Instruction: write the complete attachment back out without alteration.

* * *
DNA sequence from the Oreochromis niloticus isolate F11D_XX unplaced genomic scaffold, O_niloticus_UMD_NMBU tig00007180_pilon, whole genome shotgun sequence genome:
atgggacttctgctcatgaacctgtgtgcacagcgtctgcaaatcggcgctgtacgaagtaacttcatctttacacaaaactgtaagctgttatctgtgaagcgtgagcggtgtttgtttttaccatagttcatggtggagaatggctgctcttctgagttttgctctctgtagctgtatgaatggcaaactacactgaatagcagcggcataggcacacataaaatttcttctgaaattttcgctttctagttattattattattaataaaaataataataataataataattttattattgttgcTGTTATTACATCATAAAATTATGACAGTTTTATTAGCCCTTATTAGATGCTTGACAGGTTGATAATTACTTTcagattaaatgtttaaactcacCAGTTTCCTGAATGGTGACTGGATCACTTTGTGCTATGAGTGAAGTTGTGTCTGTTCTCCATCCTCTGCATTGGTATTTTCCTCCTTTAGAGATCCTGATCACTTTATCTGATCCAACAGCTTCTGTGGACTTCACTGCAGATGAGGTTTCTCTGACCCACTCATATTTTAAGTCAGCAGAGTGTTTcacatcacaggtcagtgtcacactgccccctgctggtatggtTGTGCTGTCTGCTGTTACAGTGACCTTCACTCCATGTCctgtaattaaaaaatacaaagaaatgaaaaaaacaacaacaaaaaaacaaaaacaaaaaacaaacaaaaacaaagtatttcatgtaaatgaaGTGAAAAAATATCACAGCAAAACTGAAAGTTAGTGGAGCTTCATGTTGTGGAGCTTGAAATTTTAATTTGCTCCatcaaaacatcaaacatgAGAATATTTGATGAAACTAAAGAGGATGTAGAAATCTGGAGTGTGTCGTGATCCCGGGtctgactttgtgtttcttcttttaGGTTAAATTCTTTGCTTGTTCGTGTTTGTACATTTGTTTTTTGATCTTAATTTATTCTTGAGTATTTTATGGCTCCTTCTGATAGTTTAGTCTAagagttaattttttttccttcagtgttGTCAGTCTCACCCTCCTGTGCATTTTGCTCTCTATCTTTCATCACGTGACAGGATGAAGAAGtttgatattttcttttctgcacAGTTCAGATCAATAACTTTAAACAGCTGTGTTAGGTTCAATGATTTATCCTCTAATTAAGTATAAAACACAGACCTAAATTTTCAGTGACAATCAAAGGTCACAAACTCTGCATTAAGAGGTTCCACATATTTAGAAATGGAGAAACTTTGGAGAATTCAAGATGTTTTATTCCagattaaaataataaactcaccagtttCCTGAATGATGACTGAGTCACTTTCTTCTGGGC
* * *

DNA sequence from the Oreochromis niloticus isolate F11D_XX unplaced genomic scaffold, O_niloticus_UMD_NMBU tig00007180_pilon, whole genome shotgun sequence genome:
atgggacttctgctcatgaacctgtgtgcacagcgtctgcaaatcggcgctgtacgaagtaacttcatctttacacaaaactgtaagctgttatctgtgaagcgtgagcggtgtttgtttttaccatagttcatggtggagaatggctgctcttctgagttttgctctctgtagctgtatgaatggcaaactacactgaatagcagcggcataggcacacataaaatttcttctgaaattttcgctttctagttattattattattaataaaaataataataataataataattttattattgttgcTGTTATTACATCATAAAATTATGACAGTTTTATTAGCCCTTATTAGATGCTTGACAGGTTGATAATTACTTTcagattaaatgtttaaactcacCAGTTTCCTGAATGGTGACTGGATCACTTTGTGCTATGAGTGAAGTTGTGTCTGTTCTCCATCCTCTGCATTGGTATTTTCCTCCTTTAGAGATCCTGATCACTTTATCTGATCCAACAGCTTCTGTGGACTTCACTGCAGATGAGGTTTCTCTGACCCACTCATATTTTAAGTCAGCAGAGTGTTTcacatcacaggtcagtgtcacactgccccctgctggtatggtTGTGCTGTCTGCTGTTACAGTGACCTTCACTCCATGTCctgtaattaaaaaatacaaagaaatgaaaaaaacaacaacaaaaaaacaaaaacaaaaaacaaacaaaaacaaagtatttcatgtaaatgaaGTGAAAAAATATCACAGCAAAACTGAAAGTTAGTGGAGCTTCATGTTGTGGAGCTTGAAATTTTAATTTGCTCCatcaaaacatcaaacatgAGAATATTTGATGAAACTAAAGAGGATGTAGAAATCTGGAGTGTGTCGTGATCCCGGGtctgactttgtgtttcttcttttaGGTTAAATTCTTTGCTTGTTCGTGTTTGTACATTTGTTTTTTGATCTTAATTTATTCTTGAGTATTTTATGGCTCCTTCTGATAGTTTAGTCTAagagttaattttttttccttcagtgttGTCAGTCTCACCCTCCTGTGCATTTTGCTCTCTATCTTTCATCACGTGACAGGATGAAGAAGtttgatattttcttttctgcacAGTTCAGATCAATAACTTTAAACAGCTGTGTTAGGTTCAATGATTTATCCTCTAATTAAGTATAAAACACAGACCTAAATTTTCAGTGACAATCAAAGGTCACAAACTCTGCATTAAGAGGTTCCACATATTTAGAAATGGAGAAACTTTGGAGAATTCAAGATGTTTTATTCCagattaaaataataaactcaccagtttCCTGAATGATGACTGAGTCACTTTCTTCTGGGC